"My paintings are not about what is seen. They are about what is known forever in the mind." - Agnes Martin (From an article by Susan York)
How can the word "forever" be used in connection with the human mind, which is certain to decompose? This gets at Martin's philosophy. It doesn't have to do with the soul's survival after death. It is about the human mind accessing something that is going to last forever. Her paintings attempt to access this something (Truth, as it is traditionally called), or at least to express to the viewer this striving towards Truth. It occurred to me, as I sat for hours in front of one Agnes Martin, that she was expressing the way Truth undergirds all of nature.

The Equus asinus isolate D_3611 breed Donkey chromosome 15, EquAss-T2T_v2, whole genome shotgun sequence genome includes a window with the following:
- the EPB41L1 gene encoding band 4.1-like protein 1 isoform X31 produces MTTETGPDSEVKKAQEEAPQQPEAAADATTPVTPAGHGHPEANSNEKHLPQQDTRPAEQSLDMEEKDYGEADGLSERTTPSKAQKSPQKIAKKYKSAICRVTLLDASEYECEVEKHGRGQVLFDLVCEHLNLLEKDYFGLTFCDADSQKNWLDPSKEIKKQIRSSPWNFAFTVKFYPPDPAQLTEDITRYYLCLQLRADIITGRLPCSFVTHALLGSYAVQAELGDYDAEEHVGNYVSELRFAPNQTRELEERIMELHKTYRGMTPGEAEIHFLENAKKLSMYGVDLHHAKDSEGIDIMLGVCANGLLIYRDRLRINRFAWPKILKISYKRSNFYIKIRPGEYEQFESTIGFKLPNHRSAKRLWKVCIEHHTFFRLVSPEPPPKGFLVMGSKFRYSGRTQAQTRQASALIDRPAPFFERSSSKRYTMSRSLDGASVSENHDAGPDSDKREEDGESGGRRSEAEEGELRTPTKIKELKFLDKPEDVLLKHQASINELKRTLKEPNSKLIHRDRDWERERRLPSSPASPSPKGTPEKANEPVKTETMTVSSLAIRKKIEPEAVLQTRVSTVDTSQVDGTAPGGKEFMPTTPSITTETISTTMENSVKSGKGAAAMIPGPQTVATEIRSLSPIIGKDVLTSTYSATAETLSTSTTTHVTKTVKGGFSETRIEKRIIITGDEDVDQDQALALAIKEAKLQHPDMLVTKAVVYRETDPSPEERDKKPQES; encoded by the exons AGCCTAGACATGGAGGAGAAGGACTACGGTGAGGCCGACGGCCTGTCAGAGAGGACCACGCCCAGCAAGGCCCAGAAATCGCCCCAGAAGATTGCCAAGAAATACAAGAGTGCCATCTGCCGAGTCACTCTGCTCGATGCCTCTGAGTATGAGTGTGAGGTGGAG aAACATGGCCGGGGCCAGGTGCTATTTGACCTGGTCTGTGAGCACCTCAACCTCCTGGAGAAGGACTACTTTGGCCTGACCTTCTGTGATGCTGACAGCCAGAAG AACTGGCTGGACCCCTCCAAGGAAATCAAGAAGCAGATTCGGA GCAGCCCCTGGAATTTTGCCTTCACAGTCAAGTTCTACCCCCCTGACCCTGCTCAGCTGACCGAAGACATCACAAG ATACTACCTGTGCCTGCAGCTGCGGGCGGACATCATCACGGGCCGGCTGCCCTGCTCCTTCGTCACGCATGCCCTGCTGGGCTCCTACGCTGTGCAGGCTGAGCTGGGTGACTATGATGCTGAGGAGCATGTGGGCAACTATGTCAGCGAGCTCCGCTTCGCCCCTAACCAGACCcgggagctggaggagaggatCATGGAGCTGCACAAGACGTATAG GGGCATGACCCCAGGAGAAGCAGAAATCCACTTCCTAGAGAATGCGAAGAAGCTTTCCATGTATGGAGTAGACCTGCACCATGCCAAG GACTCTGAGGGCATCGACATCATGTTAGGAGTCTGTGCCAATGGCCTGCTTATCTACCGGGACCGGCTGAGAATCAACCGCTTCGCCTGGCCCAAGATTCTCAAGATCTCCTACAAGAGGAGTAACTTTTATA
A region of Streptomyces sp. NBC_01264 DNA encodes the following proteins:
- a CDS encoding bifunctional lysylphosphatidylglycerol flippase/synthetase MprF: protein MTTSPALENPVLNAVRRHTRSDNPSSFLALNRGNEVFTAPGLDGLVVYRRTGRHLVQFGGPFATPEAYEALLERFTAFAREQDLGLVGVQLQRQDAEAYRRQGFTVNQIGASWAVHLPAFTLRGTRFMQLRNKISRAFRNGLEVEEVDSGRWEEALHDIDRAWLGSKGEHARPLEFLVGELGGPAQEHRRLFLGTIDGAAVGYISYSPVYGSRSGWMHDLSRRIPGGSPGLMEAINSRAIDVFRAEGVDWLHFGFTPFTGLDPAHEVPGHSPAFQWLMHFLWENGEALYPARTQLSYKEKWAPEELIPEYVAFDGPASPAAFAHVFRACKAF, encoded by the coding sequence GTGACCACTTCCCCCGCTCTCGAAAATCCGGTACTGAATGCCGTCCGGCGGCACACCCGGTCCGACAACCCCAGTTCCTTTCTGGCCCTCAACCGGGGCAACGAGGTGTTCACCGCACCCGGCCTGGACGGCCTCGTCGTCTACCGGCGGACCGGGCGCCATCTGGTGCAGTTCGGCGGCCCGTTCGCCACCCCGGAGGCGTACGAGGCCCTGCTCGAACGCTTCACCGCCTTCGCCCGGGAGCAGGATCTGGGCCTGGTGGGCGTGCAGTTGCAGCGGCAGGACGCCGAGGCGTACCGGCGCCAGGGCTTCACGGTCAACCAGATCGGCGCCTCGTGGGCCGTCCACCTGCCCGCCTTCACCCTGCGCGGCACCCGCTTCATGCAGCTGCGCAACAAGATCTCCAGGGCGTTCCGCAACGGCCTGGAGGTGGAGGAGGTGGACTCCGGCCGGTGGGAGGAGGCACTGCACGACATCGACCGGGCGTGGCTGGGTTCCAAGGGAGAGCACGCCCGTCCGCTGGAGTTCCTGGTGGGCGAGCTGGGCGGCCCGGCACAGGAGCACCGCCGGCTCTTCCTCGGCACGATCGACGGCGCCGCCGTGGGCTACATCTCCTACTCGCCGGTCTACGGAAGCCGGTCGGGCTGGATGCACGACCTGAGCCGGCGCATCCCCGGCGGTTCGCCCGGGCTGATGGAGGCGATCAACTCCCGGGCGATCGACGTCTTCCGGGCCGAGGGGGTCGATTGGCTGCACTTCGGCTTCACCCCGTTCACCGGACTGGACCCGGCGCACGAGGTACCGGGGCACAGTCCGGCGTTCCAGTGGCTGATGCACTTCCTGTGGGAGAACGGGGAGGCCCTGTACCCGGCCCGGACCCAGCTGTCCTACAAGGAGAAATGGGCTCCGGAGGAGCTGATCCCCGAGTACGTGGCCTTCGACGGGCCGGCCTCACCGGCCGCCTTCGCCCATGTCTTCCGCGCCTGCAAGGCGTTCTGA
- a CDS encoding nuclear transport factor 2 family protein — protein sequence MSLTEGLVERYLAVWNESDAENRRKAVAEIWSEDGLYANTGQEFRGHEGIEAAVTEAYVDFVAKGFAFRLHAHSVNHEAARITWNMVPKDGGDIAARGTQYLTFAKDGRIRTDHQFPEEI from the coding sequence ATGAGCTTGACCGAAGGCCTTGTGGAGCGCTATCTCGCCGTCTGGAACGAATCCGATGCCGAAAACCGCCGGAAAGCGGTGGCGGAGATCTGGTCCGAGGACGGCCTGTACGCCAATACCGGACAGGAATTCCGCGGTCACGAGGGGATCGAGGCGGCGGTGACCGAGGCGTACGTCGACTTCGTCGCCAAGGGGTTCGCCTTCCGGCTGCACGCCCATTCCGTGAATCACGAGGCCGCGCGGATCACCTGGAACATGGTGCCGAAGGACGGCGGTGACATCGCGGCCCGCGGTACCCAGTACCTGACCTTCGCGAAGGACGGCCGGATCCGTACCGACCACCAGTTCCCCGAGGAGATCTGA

These thoughts are notoriously hard to communicate and writings about Truth have been famously misconstrued (to mean exactly the opposite of their intended meaning, in fact). That is probably why Martin was very careful with everything she said in interviews, and often repeated the same statements, or simply rephrased them. Nabokov wrote out everything he said in lectures or interviews beforehand, and Kurt Gödel was similarly reticent (all believers in essentially the same philosophy). So, for fear of making a terrible blunder, I think I'll stop here for now with my philosophy lecture.